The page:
Divorce lawyers are often asked by clients about the legal consequences of dating after the parties have separated. At the very least, this question needs to be addressed in connection with issues relating to child custody and visitation, marital property and alimony. This blog post will only consider the issue of alimony under Maryland law.

Many who are recently separated are not ready to date again. This is not only the safest course emotionally but legally. Others are ready to leap back into the dating game. This raises some tricky questions.

Maryland law sets forth 12 factors that the court must determine in deciding the amount and duration of alimony. No one factor is more important than any other. In any single case one or more factors may stand out as being critical. The sixth factor, which is most relevant to this discussion, is "circumstances that contributed to the estrangement of the parties".

Adultery occurring before the breakup of the marriage may be viewed as a primary or major factor in the estrangement of the parties. On the other hand, if it is indisputable that dating began only after the parties separated, the analysis is much different. In Bangs vs. Bangs, the court upheld an award of alimony to wife who had an affair after husband had abandoned her for another woman. The court ruled that wife's post break up relationship was far from the sole cause of the estrangement and was rather an incidental contributory factor. While ruling in favor of alimony to wife who had been dating, the opinion leaves the issue wide open for the judgment of the trial judge. The inquiry will be on the status of the relationship of the parties when the dating began and whether it contributed to the estrangement. There may not be a bright line test. Instead, the issue requires a careful analysis of facts and law by divorce lawyer and client.


September 2, 2009

Indefinite Alimony Requirements Reviewed in Recent Opinion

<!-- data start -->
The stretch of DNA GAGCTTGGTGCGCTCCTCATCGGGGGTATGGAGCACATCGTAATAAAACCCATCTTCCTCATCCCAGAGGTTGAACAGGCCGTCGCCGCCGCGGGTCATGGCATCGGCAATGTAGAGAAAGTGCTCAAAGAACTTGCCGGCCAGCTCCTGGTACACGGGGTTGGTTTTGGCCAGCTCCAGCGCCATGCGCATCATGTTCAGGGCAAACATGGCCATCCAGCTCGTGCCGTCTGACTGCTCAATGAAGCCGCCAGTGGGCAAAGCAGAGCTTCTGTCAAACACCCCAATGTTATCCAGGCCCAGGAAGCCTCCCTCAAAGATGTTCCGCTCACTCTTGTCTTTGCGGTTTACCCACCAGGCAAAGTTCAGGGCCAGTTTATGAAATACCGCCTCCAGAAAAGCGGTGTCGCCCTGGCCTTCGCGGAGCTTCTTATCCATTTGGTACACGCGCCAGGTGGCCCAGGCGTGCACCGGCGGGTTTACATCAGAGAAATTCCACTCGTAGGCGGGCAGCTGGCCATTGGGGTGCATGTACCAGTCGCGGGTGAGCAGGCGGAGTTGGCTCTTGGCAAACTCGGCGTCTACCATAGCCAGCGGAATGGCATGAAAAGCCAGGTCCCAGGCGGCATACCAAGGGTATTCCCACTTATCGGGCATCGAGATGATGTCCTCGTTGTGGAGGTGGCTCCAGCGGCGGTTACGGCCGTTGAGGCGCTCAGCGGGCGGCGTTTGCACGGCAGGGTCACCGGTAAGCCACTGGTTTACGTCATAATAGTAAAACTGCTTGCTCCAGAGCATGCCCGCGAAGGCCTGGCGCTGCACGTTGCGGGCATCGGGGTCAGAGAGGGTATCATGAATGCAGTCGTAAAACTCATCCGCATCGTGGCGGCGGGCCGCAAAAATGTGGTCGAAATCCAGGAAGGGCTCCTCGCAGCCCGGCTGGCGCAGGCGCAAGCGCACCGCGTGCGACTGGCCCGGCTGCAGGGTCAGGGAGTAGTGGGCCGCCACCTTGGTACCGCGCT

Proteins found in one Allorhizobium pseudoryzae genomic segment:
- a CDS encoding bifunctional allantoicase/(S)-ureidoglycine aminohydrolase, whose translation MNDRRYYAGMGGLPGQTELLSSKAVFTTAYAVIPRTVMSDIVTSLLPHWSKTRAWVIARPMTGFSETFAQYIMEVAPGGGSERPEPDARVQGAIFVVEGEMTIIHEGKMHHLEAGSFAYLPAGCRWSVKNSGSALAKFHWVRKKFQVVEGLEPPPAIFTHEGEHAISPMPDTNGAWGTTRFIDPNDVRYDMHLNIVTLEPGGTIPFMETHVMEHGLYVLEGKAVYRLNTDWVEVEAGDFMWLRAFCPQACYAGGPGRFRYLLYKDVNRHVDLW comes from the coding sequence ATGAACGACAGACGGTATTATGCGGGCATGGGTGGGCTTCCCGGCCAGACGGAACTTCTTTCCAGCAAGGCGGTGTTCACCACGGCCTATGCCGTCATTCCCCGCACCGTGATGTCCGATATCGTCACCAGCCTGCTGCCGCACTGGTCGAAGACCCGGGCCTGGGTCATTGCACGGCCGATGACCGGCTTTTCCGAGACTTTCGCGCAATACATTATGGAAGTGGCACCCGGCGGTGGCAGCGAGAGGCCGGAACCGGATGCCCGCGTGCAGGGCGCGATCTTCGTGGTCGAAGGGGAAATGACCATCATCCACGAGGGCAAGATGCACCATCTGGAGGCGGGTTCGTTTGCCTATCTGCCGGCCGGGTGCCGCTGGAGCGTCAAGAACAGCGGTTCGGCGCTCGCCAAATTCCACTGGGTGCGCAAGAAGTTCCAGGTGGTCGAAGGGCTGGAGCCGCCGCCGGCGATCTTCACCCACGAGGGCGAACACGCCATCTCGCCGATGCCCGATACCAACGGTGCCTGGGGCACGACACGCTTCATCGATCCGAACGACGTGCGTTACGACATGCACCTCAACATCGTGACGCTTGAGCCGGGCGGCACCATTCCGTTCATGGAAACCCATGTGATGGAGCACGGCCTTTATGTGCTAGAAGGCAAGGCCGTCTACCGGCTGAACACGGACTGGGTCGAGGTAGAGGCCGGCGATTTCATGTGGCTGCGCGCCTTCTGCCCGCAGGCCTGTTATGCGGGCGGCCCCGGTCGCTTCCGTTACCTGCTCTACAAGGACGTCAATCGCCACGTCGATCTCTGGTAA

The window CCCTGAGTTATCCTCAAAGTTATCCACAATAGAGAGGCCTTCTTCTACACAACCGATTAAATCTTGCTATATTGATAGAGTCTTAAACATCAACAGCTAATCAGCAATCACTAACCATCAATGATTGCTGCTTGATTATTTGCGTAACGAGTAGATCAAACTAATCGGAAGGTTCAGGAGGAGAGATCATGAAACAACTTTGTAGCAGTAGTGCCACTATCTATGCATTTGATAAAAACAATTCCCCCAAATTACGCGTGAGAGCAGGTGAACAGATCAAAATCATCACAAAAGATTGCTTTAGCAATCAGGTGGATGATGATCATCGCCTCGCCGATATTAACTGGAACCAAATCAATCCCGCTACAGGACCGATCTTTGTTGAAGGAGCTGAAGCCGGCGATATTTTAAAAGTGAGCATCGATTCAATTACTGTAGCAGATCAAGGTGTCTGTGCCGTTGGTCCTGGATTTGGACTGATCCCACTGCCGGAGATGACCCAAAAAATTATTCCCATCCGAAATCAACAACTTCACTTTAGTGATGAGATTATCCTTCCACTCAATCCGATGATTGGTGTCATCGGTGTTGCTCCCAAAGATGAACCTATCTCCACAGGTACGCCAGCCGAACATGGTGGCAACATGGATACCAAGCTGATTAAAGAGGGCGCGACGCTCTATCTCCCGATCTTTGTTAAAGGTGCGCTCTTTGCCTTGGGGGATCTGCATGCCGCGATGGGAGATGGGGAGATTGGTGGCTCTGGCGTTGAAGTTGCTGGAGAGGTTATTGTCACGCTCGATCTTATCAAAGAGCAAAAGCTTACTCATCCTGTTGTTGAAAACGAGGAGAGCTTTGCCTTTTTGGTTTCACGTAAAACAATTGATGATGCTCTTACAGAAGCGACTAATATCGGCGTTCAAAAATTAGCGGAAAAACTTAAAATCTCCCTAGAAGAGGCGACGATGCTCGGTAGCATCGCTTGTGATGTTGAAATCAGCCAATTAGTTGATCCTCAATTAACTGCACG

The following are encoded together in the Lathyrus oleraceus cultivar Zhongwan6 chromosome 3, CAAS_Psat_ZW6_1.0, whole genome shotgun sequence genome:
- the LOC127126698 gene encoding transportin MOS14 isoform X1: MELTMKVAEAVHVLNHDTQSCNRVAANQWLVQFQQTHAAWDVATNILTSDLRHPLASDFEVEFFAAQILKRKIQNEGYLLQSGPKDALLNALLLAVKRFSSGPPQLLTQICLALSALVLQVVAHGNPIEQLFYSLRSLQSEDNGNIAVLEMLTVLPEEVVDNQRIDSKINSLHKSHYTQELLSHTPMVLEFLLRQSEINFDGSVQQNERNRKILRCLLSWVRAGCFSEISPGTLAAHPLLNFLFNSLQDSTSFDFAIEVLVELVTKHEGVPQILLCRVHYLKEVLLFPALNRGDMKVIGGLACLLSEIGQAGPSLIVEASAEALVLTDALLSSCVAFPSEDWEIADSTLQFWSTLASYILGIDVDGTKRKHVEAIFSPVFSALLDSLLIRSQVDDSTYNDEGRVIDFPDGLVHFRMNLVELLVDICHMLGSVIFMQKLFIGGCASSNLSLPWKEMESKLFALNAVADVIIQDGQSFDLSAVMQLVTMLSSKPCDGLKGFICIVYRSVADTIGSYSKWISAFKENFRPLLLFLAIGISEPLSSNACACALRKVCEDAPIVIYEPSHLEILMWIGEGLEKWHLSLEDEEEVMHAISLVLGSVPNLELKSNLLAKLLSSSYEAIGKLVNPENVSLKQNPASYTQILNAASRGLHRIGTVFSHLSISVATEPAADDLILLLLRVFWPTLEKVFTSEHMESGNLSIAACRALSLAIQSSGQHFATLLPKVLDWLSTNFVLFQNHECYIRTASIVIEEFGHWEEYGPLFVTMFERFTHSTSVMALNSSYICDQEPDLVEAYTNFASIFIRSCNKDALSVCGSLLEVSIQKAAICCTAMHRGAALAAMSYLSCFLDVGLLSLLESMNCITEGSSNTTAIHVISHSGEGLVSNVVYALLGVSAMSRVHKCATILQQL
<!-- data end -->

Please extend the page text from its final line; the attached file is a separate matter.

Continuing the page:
A Court of Special Appeals decision on the issue of indefinite alimony has caught my attention. Alimony is an issue that depends on the trial judge evaluating the facts and exercising considerable discretion. In Lee vs. Andochick, an award of indefinite alimony was reversed. Since trial judges do not often get reversed on an issue over which they have so much discretion, it is worth taking a careful look at this opinion.

The best way to put the opinion in Lee vs. Andochick in perspective is to review Maryland's alimony statute enacted almost thirty years ago. In 1980 the Maryland Legislature revolutionized the concept of alimony. The new concept was to rehabilitate the dependent spouse to become economically self supporting. If the spouse seeking alimony is unable to support her or himself and if the other party has an ability to pay, alimony may be awarded based upon twelve factors listed in the statute. The award is usually to be considered "rehabilitative" and therefore will end after a specific period of time. In exceptional circumstances, alimony can be awarded for an indefinite period of time if (i) due to age, illness, or disability, a spouse cannot reasonably be expected to become self supporting or (ii) even after the party seeking alimony has made as much progress toward becoming self supporting as can reasonably be expected, the respective living standards of the parties will be unconscionably disparate. Like many indefinite alimony cases,Lee vs. Andochickwas fought on the issue of "unconscionable disparity."

Mr. Lee was employed by a brokerage firm and earned at the time of trial, $1.7 Million per year. Wife, a dentist earned $267,000. Therefore, husband earned over 600% of wife's income. The parties lived a lavish life style, enjoying extraordinary vacations, traveling on a private jet and a great deal of household help and assistance. The Appeals Court remanded the case to the trial court because it had not articulated how the parties' standards of living would be unconsciously disparate. It focused on the heavy debt that husband had accrued, amount of child support and payments he was to make as part of the marital property award. This opinion reminds me as a Maryland Divorce Attorney, that indefinite alimony requires a fact intensive inquiry that does not end with establishing disparate income. Furthermore, unconscionable disparity must be evaluated in the context of both the child support and marital property awards.
Lee vs. Andochick